Dr. David Thomas, an Assistant Professor of Management responsible for the design and execution of the Entrepreneurial Challenge, says that giving promising professionals like Wones and Engelhard the opportunity to put their business plan to the test in front of a crowd of expert consultants and potential investors is precisely the reason this competition is held each year. “Fostering  economic growth in the Colorado business community is a significant element of MCB’s overall mission. That means we’re not just teaching the principles of entrepreneurship in the classroom, we’re creating practical living-learning experiences for students, alumni, and others who want to make their business ideas a reality. Simply by participating in this Challenge, competitors are getting so much expert feedback to improve their business model, a level of consultation that would typically cost you tens of thousands of dollars.”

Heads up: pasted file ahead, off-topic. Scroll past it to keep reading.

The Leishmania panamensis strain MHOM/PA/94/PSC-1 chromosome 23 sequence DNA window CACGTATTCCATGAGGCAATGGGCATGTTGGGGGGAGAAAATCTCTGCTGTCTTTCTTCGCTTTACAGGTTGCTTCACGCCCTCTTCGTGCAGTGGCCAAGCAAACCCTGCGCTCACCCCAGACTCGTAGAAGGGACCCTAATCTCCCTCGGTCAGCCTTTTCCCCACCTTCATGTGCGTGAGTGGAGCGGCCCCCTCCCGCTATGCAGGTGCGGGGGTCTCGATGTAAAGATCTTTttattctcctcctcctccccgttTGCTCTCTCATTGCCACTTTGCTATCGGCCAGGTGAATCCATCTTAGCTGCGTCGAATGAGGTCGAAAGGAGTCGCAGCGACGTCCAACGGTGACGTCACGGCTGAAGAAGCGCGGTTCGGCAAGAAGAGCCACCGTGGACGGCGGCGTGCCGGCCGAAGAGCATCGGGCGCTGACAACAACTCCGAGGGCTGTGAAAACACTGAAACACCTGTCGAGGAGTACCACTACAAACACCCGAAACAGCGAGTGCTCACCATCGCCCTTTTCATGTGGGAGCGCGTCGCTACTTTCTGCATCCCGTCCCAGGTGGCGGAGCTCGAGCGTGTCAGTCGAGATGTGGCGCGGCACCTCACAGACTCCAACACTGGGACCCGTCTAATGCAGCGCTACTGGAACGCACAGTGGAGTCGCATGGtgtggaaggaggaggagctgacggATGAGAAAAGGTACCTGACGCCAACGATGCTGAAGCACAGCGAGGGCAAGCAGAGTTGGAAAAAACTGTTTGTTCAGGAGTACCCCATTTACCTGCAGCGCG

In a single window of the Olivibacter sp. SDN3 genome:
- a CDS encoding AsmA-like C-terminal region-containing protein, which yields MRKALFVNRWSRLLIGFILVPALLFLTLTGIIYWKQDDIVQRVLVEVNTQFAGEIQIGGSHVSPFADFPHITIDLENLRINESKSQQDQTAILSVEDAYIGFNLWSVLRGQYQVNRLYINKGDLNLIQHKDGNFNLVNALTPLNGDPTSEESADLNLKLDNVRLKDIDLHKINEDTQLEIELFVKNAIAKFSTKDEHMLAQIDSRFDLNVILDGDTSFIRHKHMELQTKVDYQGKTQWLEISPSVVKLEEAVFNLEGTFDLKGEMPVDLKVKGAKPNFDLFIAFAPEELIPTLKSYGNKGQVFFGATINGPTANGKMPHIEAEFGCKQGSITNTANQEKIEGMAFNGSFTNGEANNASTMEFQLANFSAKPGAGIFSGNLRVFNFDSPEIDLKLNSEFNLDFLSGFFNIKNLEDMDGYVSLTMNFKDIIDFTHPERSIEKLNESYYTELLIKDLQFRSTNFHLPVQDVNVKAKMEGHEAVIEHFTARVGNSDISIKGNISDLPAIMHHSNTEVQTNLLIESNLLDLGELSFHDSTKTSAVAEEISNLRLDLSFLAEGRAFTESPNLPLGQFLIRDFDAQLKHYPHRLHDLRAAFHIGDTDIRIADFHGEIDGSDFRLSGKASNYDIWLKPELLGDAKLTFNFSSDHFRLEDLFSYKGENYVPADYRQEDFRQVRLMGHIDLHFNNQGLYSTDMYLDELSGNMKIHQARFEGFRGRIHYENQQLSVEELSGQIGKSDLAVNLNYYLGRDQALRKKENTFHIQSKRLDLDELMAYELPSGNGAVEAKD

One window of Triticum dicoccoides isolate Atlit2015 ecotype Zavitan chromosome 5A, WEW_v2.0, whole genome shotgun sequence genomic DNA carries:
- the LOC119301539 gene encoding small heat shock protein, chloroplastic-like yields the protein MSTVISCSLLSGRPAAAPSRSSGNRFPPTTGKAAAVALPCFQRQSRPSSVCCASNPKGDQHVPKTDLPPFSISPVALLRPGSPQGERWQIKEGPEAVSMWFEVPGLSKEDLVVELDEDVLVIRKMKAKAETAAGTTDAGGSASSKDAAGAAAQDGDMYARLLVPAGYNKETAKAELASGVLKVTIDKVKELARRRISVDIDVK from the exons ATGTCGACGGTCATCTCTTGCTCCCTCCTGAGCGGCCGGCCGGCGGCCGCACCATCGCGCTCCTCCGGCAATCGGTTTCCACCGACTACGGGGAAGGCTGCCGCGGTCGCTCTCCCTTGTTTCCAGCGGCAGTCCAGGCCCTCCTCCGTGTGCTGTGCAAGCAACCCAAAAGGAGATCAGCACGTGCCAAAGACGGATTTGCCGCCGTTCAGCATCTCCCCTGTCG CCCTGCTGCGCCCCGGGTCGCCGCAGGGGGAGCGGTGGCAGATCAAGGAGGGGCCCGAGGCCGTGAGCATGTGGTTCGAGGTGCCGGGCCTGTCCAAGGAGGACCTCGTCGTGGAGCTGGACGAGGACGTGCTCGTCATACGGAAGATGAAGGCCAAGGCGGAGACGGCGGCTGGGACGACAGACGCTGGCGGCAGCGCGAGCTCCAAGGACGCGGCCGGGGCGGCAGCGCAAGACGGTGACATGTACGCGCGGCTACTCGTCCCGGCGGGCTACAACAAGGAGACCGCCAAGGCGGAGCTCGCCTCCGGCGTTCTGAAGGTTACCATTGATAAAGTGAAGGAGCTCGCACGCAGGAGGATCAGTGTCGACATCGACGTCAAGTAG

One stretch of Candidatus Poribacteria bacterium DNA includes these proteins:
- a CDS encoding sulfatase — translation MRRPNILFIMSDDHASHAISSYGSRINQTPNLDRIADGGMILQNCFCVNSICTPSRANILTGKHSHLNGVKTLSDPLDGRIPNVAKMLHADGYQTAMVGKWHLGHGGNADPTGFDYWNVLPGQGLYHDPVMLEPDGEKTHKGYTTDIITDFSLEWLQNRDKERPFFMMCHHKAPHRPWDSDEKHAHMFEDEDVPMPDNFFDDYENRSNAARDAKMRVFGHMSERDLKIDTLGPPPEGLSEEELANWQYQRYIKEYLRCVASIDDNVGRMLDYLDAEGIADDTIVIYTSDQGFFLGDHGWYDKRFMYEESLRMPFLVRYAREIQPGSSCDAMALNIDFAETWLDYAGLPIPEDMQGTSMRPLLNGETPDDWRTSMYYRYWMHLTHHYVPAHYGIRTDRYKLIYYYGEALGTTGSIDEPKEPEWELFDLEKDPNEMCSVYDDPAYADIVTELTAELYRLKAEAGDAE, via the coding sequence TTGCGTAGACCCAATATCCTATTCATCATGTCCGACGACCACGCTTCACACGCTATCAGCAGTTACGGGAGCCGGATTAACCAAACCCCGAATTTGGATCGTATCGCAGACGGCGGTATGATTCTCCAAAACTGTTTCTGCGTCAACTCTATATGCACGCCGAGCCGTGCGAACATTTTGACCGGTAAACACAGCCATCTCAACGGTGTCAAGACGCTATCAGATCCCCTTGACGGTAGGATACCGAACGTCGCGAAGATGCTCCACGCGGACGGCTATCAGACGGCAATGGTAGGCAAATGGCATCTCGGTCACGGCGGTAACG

But what if your big business idea isn’t developed enough yet to compete? Where can Bears who are just starting out on their entrepreneurial journey get guidance? Dr. Thomas, who is also an alumnus of UNC, stressed that there are a variety of free business development resources available to the university community year-round. “We have a cadre of professors, myself included, who are reaching out to the community and consulting on a pro bono basis.” This commitment to community outreach, combined with MCB’s long-standing partnership with the Colorado Small Business Development Center and UNC’s brand new BizHub small business incubator, ensures that our entrepreneurial alumni will never lack for professional guidance. “We want the idea people who are working away in their garage or home office to have a place to experiment and refine their long-term plans. Getting used to communicating your ideas effectively in this sort of environment is going to prepare you for the demands of the marketplace.”